Guess who’s training U.S. doctors?

American students who dream of being doctors often must take out enormous loans to pay for medical school. But eight American students from low-income backgrounds recently got their medical degrees without having to spend a penny. Through a deal between Cuban President Fidel Castro and members of the U.S. Congressional Black Caucus, they received six-year ...

600355_070727_cuba_05.jpg
600355_070727_cuba_05.jpg

American students who dream of being doctors often must take out enormous loans to pay for medical school. But eight American students from low-income backgrounds recently got their medical degrees without having to spend a penny. Through a deal between Cuban President Fidel Castro and members of the U.S. Congressional Black Caucus, they received six-year scholarships to attend Havana's Latin American Medical School, which is recognized by the World Health Organization. Cuba paid for the students' schooling, accommodations, textbooks, and uniforms.

JOE RAEDLE/Getty Images News

It's a clever twist on what FP editor Moisés Naím terms "rogue aid," but it's just the tip of the iceberg. Thousands of students from countries around the world attend the Latin American Medical School. Additionally, Cuba has sent tens of thousands of its doctors to developing countries over the years to provide medical assistance, writes Ignacio Ramonet in a recent FP debate with Carlos Alberto Montaner. The Cuban healthcare system was also recently cast in a positive light in Michael Moore's documentary Sicko, in which 9/11 rescue workers end up getting free medical care in Havana. (Though Moore's case for universal healthcare in the United States would probably have been stronger had he left Cuba out of the picture.)

American students who dream of being doctors often must take out enormous loans to pay for medical school. But eight American students from low-income backgrounds recently got their medical degrees without having to spend a penny. Through a deal between Cuban President Fidel Castro and members of the U.S. Congressional Black Caucus, they received six-year scholarships to attend Havana’s Latin American Medical School, which is recognized by the World Health Organization. Cuba paid for the students’ schooling, accommodations, textbooks, and uniforms.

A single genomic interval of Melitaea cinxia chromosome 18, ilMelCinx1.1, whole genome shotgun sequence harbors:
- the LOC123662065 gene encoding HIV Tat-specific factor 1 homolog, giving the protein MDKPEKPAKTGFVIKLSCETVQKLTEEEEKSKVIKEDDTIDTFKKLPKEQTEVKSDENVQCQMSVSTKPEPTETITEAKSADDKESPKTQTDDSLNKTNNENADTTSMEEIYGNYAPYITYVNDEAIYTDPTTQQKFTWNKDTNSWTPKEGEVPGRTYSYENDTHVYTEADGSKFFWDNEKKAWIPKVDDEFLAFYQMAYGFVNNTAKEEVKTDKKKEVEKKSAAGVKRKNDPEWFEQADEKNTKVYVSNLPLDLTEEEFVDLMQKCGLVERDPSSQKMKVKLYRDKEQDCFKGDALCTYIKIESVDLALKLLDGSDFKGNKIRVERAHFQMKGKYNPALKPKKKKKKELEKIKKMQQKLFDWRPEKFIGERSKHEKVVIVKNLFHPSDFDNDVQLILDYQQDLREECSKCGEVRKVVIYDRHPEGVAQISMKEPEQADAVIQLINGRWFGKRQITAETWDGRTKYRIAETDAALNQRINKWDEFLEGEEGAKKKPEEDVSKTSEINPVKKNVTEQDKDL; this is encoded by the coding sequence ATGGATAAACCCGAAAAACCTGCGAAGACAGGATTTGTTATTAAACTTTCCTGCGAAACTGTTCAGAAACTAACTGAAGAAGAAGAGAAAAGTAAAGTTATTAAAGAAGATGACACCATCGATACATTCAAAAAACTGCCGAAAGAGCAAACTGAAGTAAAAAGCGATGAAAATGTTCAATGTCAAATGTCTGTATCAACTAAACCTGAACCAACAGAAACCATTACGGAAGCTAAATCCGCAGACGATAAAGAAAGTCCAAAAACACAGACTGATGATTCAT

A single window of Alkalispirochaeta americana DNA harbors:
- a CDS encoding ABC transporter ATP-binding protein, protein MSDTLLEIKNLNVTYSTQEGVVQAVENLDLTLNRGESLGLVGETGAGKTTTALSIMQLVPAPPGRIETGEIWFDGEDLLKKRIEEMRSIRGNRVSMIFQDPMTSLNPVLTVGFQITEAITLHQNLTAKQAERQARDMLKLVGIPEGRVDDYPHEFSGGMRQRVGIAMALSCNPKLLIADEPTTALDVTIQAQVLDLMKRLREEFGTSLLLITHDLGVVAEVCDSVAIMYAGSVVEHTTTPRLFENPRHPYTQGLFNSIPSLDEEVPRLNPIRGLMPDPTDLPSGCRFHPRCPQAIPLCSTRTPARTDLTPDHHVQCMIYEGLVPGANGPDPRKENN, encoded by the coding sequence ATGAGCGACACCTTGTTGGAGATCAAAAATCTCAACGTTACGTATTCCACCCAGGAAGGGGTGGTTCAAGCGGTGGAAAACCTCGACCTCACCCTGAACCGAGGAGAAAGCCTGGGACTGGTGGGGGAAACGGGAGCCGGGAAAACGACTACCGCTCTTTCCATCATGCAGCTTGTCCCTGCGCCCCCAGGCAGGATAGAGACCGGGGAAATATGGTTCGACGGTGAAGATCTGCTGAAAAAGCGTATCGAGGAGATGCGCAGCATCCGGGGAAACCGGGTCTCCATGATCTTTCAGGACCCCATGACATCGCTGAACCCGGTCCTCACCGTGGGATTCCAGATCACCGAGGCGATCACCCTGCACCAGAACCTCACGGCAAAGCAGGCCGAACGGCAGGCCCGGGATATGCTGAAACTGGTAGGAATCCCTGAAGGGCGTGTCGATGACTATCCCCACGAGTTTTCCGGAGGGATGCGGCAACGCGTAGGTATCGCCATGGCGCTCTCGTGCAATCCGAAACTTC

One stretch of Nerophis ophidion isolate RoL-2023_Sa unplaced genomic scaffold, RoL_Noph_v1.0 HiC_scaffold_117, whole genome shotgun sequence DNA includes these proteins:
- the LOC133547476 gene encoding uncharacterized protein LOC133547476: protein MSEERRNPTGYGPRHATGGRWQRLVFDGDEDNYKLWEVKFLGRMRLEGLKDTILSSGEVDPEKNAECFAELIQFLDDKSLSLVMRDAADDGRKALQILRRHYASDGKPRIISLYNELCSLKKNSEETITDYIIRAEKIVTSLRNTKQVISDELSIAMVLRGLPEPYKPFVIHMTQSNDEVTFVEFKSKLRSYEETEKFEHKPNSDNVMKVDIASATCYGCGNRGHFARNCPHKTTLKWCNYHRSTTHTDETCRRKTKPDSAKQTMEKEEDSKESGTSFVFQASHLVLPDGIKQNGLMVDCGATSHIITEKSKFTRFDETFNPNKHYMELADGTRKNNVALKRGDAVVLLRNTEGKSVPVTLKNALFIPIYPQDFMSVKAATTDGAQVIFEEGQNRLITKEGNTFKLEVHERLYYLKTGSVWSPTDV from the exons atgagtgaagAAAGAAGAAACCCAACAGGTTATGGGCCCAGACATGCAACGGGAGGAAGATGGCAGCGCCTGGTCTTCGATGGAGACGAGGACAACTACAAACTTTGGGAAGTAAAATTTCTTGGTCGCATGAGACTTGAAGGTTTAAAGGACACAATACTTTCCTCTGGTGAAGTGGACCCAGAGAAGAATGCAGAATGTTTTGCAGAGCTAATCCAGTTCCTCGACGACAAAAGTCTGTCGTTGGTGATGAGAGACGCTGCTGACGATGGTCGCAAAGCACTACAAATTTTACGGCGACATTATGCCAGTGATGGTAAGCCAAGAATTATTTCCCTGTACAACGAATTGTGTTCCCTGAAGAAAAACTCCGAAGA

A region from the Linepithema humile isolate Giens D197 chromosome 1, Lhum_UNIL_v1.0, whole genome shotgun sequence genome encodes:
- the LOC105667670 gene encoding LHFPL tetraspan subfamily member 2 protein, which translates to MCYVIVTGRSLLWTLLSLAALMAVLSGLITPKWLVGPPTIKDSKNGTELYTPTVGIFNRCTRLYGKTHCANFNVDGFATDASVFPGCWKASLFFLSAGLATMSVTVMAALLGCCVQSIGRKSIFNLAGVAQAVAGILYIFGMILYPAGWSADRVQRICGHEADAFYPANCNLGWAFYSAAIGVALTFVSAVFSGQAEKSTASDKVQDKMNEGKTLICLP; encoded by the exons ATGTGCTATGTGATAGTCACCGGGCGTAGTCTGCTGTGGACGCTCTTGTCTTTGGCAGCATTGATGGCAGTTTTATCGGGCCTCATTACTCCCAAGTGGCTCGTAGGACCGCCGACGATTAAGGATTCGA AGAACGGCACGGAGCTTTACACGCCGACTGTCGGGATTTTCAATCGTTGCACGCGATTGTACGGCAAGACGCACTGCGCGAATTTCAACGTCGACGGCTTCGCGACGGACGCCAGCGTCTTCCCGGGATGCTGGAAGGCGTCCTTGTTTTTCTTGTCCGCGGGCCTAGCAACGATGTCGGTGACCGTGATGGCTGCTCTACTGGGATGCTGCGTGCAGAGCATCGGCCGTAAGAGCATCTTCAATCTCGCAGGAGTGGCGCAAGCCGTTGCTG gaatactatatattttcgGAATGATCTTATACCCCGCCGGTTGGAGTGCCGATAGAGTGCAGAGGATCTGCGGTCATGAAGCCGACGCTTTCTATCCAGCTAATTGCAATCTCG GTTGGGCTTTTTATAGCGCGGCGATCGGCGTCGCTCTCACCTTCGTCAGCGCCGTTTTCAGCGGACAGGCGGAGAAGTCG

JOE RAEDLE/Getty Images News

It’s a clever twist on what FP editor Moisés Naím terms “rogue aid,” but it’s just the tip of the iceberg. Thousands of students from countries around the world attend the Latin American Medical School. Additionally, Cuba has sent tens of thousands of its doctors to developing countries over the years to provide medical assistance, writes Ignacio Ramonet in a recent FP debate with Carlos Alberto Montaner. The Cuban healthcare system was also recently cast in a positive light in Michael Moore’s documentary Sicko, in which 9/11 rescue workers end up getting free medical care in Havana. (Though Moore’s case for universal healthcare in the United States would probably have been stronger had he left Cuba out of the picture.)

Cuba’s healthcare diplomacy reminds me of Hugo Chávez’s efforts earlier this year to provide discounted heating oil to poor Americans, which haven’t won the Venezuelan president any brownie points in the United States. Given how strong anti-Castro sentiment is here, it’s doubtful Cuba’s training of U.S. doctors will do much to win American hearts and minds, either.

Preeti Aroon was copy chief at Foreign Policy from 2009 to 2016 and was an FP assistant editor from 2007 to 2009. Twitter: @pjaroonFP

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